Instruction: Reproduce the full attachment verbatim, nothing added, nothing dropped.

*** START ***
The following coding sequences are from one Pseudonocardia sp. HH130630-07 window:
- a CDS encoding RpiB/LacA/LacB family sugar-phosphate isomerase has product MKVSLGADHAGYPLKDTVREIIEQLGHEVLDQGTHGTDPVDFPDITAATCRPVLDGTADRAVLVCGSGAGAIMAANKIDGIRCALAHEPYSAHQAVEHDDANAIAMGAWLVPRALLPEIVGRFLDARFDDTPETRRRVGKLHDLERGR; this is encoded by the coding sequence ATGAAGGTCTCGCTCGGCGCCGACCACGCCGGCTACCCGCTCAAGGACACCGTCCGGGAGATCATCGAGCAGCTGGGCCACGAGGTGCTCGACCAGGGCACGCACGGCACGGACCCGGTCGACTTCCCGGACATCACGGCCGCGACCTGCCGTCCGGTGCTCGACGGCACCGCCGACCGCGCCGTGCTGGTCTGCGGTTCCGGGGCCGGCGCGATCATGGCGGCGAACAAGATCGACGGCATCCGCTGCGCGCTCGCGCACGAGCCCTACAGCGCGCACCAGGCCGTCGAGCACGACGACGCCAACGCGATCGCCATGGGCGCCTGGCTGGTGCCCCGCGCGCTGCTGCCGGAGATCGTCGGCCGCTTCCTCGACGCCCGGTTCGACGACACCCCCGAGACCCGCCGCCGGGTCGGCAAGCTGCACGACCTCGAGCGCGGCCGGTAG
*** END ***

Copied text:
The following coding sequences are from one Pseudonocardia sp. HH130630-07 window:
- a CDS encoding RpiB/LacA/LacB family sugar-phosphate isomerase has product MKVSLGADHAGYPLKDTVREIIEQLGHEVLDQGTHGTDPVDFPDITAATCRPVLDGTADRAVLVCGSGAGAIMAANKIDGIRCALAHEPYSAHQAVEHDDANAIAMGAWLVPRALLPEIVGRFLDARFDDTPETRRRVGKLHDLERGR; this is encoded by the coding sequence ATGAAGGTCTCGCTCGGCGCCGACCACGCCGGCTACCCGCTCAAGGACACCGTCCGGGAGATCATCGAGCAGCTGGGCCACGAGGTGCTCGACCAGGGCACGCACGGCACGGACCCGGTCGACTTCCCGGACATCACGGCCGCGACCTGCCGTCCGGTGCTCGACGGCACCGCCGACCGCGCCGTGCTGGTCTGCGGTTCCGGGGCCGGCGCGATCATGGCGGCGAACAAGATCGACGGCATCCGCTGCGCGCTCGCGCACGAGCCCTACAGCGCGCACCAGGCCGTCGAGCACGACGACGCCAACGCGATCGCCATGGGCGCCTGGCTGGTGCCCCGCGCGCTGCTGCCGGAGATCGTCGGCCGCTTCCTCGACGCCCGGTTCGACGACACCCCCGAGACCCGCCGCCGGGTCGGCAAGCTGCACGACCTCGAGCGCGGCCGGTAG